In a recent article written by Vice, Peter Tsai is a material scientist credited with inventing technology that makes material used in N95 masks said that he’s researching whether blasting the masks at intense temperatures for short periods would kill the virus without degrading the mask. He hopes to publish the results of his research within days.
“We are going to use heat, [158 degrees Fahrenheit (70 degrees Celsius)], for 30 minutes, to see if we can kill COVID-19,” he said on Tuesday afternoon. “We should get the results in one or two days.”
The trick is finding the perfect temperature that kills the virus while not destroying the mask. Temperatures over 200 degrees Fahrenheit (100 degrees Celsius) would kill any virus — but would just about destroy an N95 mask. But Tsai said European certification requires a mask to be able to withstand 158 degrees Fahrenheit (70 degree Celsius) for up to 24 hours. The masks are also electrostatically charged. That allows them to suck in and trap airborne particles that might contain viruses, rather than allowing those particles to spread or even enter a person’s body. Tsai, who invented that process, said the electrostatic charge can be undone if the mask is exposed to super high temperatures, which would make the mask less effective. But at just the right temperature, heating the masks could be a life-saver.
Now that you’ve mastered the art of grabbing an RSS feed URL, you are on your way to increased blog readership because you can add your feed wherever it’s requested.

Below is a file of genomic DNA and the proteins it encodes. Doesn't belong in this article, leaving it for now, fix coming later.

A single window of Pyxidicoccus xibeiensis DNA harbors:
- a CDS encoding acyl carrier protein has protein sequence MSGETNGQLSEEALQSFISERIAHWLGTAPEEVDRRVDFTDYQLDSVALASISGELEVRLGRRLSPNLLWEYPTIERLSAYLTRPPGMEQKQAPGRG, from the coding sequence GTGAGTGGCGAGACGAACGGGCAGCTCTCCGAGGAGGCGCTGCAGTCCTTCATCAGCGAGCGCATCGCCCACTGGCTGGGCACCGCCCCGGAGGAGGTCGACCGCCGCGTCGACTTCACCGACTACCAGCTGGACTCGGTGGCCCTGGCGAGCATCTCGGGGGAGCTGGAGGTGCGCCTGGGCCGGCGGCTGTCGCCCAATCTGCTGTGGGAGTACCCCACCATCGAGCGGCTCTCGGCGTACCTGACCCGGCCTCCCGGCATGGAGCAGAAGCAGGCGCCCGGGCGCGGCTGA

If you’ve followed these instructions, you should be good to go. Once you get onto it, finding your feed isn’t that difficult. Now reward yourself with something nice for finally mastering this.
You’ve now joined the ranks of accomplished geeks and techies who know a thing or two—and you didn’t sprout another grey hair in the process
Don’t be fooled and think this is what you need to add. Don’t do this. This is for when you want to add someone else’s feed to your blog. Keep scrolling down until you see Subscription Links.
After you hit Add a Gadget and the page opens and as you scroll down, you will see an orange button and Feed next to it.
Note: now, that you have installed these buttons, your blog visitors will be able to subscribe to your blog and receive your posts in their feed readers.
If the orange buttons haven’t found a home in your sidebar, you have not yet installed them. You’ll be sighing or grinding your teeth at this point. (Scroll down in this Hub for instructions about how to install them. Honest, it’s just a few clicks).
Find the Subscribe buttons that should be living over in your sidebar: one is entitled Posts, the other is Comments and each of these is prefaced by an orange button.
The first thing you’ll want to do is shrink down your current window with the form asking you for your feed URL, so you don’t lose your work thus far, and then navigate over to Blogger. (For the sake of this tutorial we’ll be using Blogger). If you have a WordPress blog, no worries. See the video at the bottom of this page.
Now, we all know by now that RSS stands for really simple syndication, but the “really simple” part somehow escapes us when we are petitioned to enter our blog’s RSS feed URL into a form.
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